I called Engineer Uwoghiren who is the Odionwere of the Binis in the UK and urged them to go to the Nigeria House and see the High Commissioner, Dr. Dalhatu Sarki Tafida and that I will speak to him and request him to facilitate the process by giving Dr. Walker and his team, the Nigerian Visa. They saw Dr. Tafida; he was very excited to hear from me that Dr. Walker was bringing the item to the Oba free and he was charging nothing. Dr. Tafida then offered to give them tickets along with Visas.
By coincidence, the Minister of Culture and the then Director General of Nigeria Council for Museum and Monuments, NCMM, visited London. The High Commissioner was at the airport to pick them up. Back in his office in Nigeria House and still excited by Dr. Walker’s gesture, he told the Minister of what the English man planned to do and how he (Dr. Dalhatu) offered to give them ticket to travel to Benin.
The DG told the High Commissioner to route the trip to Abuja so that they hand the items to the President. They called me from London and told me of the development. Dr. Walker said they would rather come to Benin, because his grandfather got the items from Benin.
What a sense of history!
Surprisingly, the Minister told the Commissioner that if Dr. Walker will not go to Abuja, the High Commission should not issue the tickets. Just a few days to their flight schedule, they were told the High Commission would no longer issue them flight tickets. I called the immediate past Governor of Edo State, Comrade Adams Oshiomhole. He said, ‘don’t worry, your Royal Highness, I will send them tickets.’
He gave me the name and address of the State’s travel agent in Lagos and asked me to send Dr. Walker’s name and the other three members of his team to the agent. The former Edo State Governor called the agent and graciously told him to give the four of them first class tickets to Benin.
Is it apt to use the word ‘loot’ or ‘stolen’ in describing what the British did after the war in 1897? Did the British troops not simply take away the spoils of war?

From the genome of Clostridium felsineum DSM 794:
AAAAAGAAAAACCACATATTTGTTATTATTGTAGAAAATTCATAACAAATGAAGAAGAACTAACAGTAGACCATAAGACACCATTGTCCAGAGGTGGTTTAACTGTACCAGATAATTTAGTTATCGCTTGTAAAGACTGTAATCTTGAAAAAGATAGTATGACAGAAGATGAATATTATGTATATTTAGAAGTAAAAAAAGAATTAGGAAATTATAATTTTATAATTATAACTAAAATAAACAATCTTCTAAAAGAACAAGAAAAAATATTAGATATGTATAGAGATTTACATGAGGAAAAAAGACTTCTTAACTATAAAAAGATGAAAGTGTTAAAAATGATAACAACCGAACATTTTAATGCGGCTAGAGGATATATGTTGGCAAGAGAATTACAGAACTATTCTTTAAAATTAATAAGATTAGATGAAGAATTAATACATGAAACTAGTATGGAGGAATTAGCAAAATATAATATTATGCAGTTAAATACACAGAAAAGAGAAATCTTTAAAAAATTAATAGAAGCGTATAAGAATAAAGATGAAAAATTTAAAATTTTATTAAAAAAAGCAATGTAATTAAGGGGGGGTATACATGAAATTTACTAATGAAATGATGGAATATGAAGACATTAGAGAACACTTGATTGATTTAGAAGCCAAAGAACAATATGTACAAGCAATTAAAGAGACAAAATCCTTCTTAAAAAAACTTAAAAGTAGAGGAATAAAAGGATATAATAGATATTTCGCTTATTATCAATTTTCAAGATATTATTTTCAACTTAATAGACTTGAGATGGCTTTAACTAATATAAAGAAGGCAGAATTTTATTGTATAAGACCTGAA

The war lasted twelve days. When Benin fell, the British meticulously searched for the bronzes and ivories, which they carted away; they were about four thousand pieces. After that, they torched the city, including the Palace; we have a copy of Capt. Philips letter.
The second reason is this. When Dr. Walker brought back the Ahianmwen Oro and the Gong, they also brought a diary, which his great grandfather kept during the war in 1897. I told you earlier that his grandfather was a Major, One Star General in the army that fought in Benin. The diary was kept and written by the Major and contained photographs of Benin and the war, which he personally took. Under two of the pictures, he captioned ‘loot’ and ‘more loot.’ Those captions show that the British knew in 1897 that they were looting. He brought two replicas of the diary; he presented one to the Oba and he gave one to me.
How possible was the conquest expected to end in favour Benin Kingdom when British troops fought with artillery guns, rocket and rocket launchers, and maxims against Benin troops armed with only bows and arrows and powerful charms?
Before the 1897 war, Capt. Philip who was the Assistant British Consul in the so-called Protectorate of Benin had written to the British Home Office, urging them to remove King Ovonramwen from his throne so that British Companies in Benin such as Millar Brothers will have access to trade. Their main interest was Palm Oil, which the British needed to prop up their Industrial Revolution.
He told the British government that they did not have to worry about the cost of the war because they would find sufficient ivory and elephant tusk works whose value would compensate for the cost of the war.